Tuesday, January 1, 2019
Parcel Post Began on Jan. 1, 1913
By law, the Post Office Department could not carry parcels weighing more than four pounds at the beginning of the 20th century. Private express companies, which had begun to flourish in the mid-1800s, delivered large packages. The establishment of rural free delivery had provided a heady taste of life for rural Americans. Soon the demand increased for the delivery of packages containing food, dry goods, drugs, and other commodities not easily available to farmers. Though express companies and country merchants fought long and hard against it, rural residents, who represented 54 percent of the country’s population in 1910, were equally emphatic in wanting Parcel Post.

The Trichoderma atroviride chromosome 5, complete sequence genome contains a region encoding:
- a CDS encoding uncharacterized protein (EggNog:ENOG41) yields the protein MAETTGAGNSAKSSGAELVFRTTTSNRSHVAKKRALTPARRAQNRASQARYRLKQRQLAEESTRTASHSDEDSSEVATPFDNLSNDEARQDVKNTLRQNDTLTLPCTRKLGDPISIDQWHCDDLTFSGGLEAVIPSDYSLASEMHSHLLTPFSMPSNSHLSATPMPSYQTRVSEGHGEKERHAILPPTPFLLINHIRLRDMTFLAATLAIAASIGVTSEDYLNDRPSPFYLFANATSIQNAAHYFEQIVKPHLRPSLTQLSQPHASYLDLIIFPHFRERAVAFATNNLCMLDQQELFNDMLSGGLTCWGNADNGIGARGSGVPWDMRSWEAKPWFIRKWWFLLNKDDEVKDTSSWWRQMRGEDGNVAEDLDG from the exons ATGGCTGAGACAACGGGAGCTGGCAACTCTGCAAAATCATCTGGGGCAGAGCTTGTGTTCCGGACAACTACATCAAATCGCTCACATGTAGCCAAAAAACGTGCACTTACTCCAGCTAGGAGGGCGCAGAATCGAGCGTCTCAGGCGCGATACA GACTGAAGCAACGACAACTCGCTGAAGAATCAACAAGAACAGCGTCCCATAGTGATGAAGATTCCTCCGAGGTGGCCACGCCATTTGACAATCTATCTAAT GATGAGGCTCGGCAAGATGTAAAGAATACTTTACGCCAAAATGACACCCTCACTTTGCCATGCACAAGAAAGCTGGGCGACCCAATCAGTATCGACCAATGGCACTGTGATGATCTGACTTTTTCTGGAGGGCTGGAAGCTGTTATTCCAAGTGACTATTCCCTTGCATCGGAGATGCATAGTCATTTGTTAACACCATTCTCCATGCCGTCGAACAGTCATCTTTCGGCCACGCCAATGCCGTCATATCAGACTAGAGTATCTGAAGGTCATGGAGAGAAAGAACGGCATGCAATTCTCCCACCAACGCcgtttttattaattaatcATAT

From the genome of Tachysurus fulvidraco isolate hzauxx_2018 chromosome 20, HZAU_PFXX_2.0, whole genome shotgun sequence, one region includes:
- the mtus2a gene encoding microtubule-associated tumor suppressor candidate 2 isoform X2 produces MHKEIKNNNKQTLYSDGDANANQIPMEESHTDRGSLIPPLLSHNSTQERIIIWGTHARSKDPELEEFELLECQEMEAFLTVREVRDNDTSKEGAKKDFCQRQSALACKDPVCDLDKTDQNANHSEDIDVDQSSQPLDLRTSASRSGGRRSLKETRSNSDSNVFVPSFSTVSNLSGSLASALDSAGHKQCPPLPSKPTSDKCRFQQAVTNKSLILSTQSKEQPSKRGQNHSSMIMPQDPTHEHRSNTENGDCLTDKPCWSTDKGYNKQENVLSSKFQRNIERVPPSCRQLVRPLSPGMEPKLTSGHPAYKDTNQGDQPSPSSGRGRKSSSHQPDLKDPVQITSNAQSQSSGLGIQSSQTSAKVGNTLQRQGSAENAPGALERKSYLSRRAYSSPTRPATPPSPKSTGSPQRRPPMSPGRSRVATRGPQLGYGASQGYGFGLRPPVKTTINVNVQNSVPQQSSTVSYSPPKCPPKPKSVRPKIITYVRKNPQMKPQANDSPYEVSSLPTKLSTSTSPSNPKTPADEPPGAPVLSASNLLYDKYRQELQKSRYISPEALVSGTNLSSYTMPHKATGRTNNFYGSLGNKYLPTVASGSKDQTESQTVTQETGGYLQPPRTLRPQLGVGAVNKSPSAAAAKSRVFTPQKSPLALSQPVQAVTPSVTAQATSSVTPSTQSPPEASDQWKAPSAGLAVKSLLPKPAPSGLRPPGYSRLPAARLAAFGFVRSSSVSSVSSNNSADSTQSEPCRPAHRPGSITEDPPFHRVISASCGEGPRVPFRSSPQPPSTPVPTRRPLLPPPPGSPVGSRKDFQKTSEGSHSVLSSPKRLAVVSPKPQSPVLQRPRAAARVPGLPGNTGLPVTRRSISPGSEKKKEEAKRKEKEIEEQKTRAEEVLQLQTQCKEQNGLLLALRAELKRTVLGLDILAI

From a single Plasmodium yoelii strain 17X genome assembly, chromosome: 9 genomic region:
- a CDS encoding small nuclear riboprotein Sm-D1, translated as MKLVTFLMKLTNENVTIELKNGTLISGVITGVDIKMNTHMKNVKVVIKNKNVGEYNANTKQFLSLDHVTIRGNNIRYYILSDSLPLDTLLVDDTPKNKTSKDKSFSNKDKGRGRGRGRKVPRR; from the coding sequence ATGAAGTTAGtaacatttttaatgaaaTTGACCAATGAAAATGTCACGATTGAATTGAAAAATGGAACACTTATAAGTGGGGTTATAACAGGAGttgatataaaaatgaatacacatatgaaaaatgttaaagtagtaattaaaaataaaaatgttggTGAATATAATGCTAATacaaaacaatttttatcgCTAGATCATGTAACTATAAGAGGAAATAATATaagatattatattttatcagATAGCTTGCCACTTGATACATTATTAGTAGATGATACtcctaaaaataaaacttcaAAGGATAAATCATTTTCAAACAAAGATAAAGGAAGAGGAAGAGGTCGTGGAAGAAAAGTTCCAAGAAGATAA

The Act of August 24, 1912 authorized Parcel Post and it officially began on January 1, 1913. It was an instant success, with 300 million parcels mailed in the first six months the service was offered. The effect on the national economy was electric. Marketing and merchandising through Parcel Post spurred the growth of the great mail-order houses. Montgomery Ward, the first mail-order company, started with a catalog of more than 100 products in 1872. Sears, Roebuck and Company followed Montgomery Ward in 1893. The year Parcel Post began, Sears handled five times as many orders as it did the year before. Five years later, Sears doubled its revenues.
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